The parade itself is a fairly recent addition to the celebrations in Mexico City, the idea of which was sparked by a James Bond movie where a fictitious spy is running through a fictitious Mexico City Day of the Dead parade, dodging bullets and sugar skulls.  Mexicans took notice and a few years ago Mexico City had its first real Dia de Los Muertos parade, with no less action and intrigue than an average James Bond film.  This year, the parade was colorful and lively despite rainy weather and grey overcast skies.  There were floats, puppets, intricate Catrinas, giant sugar skulls, Aztec warriors, and incense-burning cleansing rituals performed by men and women in traditional dress.  It was the first year the LGBTQ group was allowed to participate in the parade and they proudly walked under a slightly obscure banner “Catrinas Exoticas” while waving rainbow flags.

La Calavera Catrina (Elegant Skeleton), which I already mentioned a few times, is one of the most widely recognized symbols of the Day of the Dead.  Catrina is a well-dressed skeleton in a wide-brim hat, intricately decorated with feathers, flowers, and often, fruit.  Catrina symbolizes the joy of life in the face of its quickly approaching end and the Mexican ability to treat death with familiarity and even hospitality, rather than dread.  In our previous Mexico visits, we often came across depictions of Catrina in museums, stores, posters, books and saw how deeply ingrained into the Mexican psyche this symbol is, even outside of Day of the Dead.  That’s why we were so surprised to find out that the actual figure of Catrina is only 100 years old and was created by a printmaker and lithographer, Jose Posada.  Posada initially intended to satirize Mexican natives who were copying European aristocratic traditions, but Catrina quickly became a folk symbol of the Day of the Dead.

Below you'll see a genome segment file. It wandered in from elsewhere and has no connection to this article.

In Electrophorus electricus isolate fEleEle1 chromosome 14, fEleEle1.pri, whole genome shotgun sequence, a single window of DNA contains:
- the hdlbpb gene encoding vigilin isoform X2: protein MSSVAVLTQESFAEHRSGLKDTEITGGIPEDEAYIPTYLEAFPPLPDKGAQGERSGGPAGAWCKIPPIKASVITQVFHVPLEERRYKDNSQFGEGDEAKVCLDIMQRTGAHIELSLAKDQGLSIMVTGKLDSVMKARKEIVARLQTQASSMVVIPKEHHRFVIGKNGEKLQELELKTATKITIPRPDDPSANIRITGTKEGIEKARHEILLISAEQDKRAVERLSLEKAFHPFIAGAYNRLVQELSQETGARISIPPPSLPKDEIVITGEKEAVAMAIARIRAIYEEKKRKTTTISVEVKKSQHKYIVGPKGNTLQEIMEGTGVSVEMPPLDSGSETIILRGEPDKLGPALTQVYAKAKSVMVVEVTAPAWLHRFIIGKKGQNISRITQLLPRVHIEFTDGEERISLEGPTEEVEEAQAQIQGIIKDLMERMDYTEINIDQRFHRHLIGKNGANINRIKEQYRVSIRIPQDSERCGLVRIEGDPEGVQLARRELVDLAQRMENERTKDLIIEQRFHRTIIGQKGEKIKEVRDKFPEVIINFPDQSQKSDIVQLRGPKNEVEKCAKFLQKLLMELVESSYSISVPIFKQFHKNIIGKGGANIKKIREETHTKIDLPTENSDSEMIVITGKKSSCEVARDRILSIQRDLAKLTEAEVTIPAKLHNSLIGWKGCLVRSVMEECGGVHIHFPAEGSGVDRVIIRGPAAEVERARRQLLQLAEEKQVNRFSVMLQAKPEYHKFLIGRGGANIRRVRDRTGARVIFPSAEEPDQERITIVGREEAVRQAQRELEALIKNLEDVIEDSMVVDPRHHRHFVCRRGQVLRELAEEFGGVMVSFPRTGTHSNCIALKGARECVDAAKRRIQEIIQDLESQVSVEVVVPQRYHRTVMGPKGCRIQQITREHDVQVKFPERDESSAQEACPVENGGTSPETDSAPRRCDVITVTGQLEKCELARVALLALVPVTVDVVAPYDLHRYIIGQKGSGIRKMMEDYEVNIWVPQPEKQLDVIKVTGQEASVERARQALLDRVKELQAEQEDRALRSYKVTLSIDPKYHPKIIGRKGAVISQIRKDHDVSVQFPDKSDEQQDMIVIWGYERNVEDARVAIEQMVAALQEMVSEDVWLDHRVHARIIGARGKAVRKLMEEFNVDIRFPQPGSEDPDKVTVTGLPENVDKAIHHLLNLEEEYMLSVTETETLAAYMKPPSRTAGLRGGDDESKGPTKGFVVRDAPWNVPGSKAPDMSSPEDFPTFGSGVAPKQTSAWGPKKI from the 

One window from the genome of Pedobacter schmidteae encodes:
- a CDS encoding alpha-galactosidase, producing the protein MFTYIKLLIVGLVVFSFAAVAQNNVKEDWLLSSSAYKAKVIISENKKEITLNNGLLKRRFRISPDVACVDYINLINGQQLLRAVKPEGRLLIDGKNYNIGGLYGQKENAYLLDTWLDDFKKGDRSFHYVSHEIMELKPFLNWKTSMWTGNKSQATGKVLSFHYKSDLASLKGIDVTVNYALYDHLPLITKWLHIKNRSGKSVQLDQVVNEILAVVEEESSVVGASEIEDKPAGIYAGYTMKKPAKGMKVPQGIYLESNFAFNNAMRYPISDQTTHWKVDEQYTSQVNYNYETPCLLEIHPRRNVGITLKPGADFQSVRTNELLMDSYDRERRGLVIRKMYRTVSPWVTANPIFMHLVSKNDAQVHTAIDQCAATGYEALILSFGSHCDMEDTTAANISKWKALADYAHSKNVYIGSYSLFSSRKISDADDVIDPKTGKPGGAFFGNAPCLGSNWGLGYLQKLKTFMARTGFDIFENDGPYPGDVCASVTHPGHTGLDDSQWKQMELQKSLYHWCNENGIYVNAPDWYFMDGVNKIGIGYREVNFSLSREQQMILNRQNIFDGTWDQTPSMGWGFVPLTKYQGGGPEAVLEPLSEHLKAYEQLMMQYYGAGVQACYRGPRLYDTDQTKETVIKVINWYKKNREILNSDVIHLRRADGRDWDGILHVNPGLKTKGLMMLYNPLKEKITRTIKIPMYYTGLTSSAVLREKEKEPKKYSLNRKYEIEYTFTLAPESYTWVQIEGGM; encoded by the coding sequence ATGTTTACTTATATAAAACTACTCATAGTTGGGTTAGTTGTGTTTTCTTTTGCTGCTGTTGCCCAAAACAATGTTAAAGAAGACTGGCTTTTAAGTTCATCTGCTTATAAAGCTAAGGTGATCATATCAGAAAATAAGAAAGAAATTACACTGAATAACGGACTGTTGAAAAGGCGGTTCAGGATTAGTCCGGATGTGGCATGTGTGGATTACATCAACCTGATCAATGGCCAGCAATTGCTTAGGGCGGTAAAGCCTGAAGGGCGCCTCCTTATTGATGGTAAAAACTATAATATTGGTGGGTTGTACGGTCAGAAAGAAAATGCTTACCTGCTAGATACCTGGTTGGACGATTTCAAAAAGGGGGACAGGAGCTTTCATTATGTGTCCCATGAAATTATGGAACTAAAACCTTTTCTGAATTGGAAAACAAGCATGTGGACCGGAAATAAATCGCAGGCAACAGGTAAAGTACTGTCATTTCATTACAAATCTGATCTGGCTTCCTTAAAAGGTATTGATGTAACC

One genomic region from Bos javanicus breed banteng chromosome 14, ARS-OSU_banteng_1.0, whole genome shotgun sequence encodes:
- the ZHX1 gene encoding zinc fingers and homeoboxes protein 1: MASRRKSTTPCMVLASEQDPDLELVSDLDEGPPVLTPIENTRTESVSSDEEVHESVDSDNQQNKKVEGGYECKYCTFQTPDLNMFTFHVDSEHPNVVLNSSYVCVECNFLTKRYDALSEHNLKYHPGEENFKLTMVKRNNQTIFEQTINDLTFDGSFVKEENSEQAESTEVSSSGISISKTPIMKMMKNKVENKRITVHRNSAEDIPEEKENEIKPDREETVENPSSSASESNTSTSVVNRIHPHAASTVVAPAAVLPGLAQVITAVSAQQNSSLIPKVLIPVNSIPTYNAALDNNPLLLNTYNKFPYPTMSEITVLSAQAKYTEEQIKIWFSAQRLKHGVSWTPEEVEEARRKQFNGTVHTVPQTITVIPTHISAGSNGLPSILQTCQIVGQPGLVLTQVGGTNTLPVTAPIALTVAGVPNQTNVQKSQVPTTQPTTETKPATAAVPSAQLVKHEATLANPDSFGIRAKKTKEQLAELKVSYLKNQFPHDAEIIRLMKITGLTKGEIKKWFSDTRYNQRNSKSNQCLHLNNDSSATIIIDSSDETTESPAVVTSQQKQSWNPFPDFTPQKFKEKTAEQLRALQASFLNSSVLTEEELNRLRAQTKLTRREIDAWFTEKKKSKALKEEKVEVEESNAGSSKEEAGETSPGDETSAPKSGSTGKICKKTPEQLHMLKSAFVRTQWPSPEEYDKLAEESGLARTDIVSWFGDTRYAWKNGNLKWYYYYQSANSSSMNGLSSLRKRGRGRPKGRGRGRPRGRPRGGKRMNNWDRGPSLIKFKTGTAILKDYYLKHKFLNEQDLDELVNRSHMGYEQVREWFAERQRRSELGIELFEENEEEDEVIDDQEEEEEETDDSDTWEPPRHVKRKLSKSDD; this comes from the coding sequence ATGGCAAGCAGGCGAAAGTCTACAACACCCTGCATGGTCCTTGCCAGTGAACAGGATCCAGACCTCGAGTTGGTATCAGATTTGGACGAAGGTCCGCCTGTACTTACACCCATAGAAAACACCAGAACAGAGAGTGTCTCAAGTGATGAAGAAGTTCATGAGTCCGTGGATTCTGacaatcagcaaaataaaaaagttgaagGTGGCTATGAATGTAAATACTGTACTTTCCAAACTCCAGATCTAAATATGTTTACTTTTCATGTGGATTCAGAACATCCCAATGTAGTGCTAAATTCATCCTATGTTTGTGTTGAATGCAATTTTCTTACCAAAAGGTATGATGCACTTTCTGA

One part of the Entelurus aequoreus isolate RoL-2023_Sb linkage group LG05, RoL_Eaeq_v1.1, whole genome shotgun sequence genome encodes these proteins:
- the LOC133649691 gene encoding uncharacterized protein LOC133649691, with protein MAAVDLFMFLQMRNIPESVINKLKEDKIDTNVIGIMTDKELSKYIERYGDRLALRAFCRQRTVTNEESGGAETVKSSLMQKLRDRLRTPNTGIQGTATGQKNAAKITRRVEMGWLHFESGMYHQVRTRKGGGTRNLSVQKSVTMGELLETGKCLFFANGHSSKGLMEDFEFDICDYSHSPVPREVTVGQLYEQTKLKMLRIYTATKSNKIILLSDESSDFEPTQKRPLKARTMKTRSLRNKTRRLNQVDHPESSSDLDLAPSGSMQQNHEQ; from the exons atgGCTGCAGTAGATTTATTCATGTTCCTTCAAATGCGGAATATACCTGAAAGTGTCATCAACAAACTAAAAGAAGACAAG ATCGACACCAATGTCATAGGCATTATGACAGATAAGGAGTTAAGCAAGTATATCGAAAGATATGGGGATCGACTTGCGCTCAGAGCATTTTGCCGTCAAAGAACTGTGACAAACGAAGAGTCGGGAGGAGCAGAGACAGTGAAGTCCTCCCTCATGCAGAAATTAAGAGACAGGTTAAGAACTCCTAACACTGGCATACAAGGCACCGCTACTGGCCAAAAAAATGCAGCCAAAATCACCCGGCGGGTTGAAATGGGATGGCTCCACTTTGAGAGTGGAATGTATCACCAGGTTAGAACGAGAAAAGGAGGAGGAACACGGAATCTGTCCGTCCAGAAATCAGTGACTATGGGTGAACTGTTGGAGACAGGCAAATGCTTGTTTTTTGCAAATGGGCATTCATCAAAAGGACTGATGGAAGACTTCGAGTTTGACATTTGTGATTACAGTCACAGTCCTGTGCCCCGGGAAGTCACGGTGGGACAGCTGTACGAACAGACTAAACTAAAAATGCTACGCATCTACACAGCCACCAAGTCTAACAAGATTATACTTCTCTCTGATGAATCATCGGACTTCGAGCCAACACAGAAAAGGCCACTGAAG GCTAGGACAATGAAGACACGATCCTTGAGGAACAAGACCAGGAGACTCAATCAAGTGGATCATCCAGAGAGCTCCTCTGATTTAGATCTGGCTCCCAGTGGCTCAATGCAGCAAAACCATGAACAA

During Dia de Los Muertos, a lot of women paint their faces in colorful Catrina make-up, while men sport black-and-white skeleton faces. The first night, walking around the central square of the Coyoacan neighborhood, we saw plenty of people getting their faces painted and I immediately wanted to join in on the fun.  As we were having a lively discussion if it was appropriate for foreigners to participate in this traditional custom, we found ourselves being waved at by a young couple with a face-painting kit and shown photographs of various painted faces, to take our pick.  Twenty minutes later, you would not have been able to pick us out of a colorful crowd.

Our most intimate face-to-face with Catrinas happened on the second day in the Xochimilco neighborhood when we were walking among food stalls, trying to decide whether chicken feet sounded like a delicious treat or a horrendous mistake, and stumbled upon a stage and a small audience, anxiously waiting for the show to start.  A quick glance around the audience stopped us in our tracks.  The first three rows were filled with older women in elaborate dresses, wide-brimmed hats decorated with everything from long luxurious feathers to a whole fruit buffet, lacy gloves, and meticulous makeup.  Every Catrina had her own decorative twist and no two were exactly alike.  Not sure what was going on, we decided to stick around and watch the events unfold.  Quickly it became apparent that we were witnessing Catrina competition for young-at-heart participants.  One by one, ten Catrinas were called on stage and then three of them were picked by judges for the top spots and given gifts and flowers.  The winning Catrina, an arresting woman with a gracious smile, was given a new microwave she couldn’t even carry off stage.   We stuck around after the Catrina competition and watched a twenty-minute dancing performance during which a casket was carried on stage, a mock dancing funeral was staged, and three dancers got pretend-drunk, pretend-drove, and pretend-died.  It was wild.

The number of things to do in Mexico City on the Day of the Dead was overwhelming.  Everywhere we turned, there were alcohol festivals, music shows, costume competitions, and plenty of food.  But our most vivid memories from this weekend happened when we actually left Mexico City to visit an indigenous cemetery in San Andres Mixquic and see the most intimate part of Day of the Dead – a communion of family members with their deceased relatives on their graves.

Next Post:  A Night in the Cemetery – Picnic with Ghosts in San Andres Mixquic, Mexico

Leave a Comment

Your email address will not be published. Required fields are marked *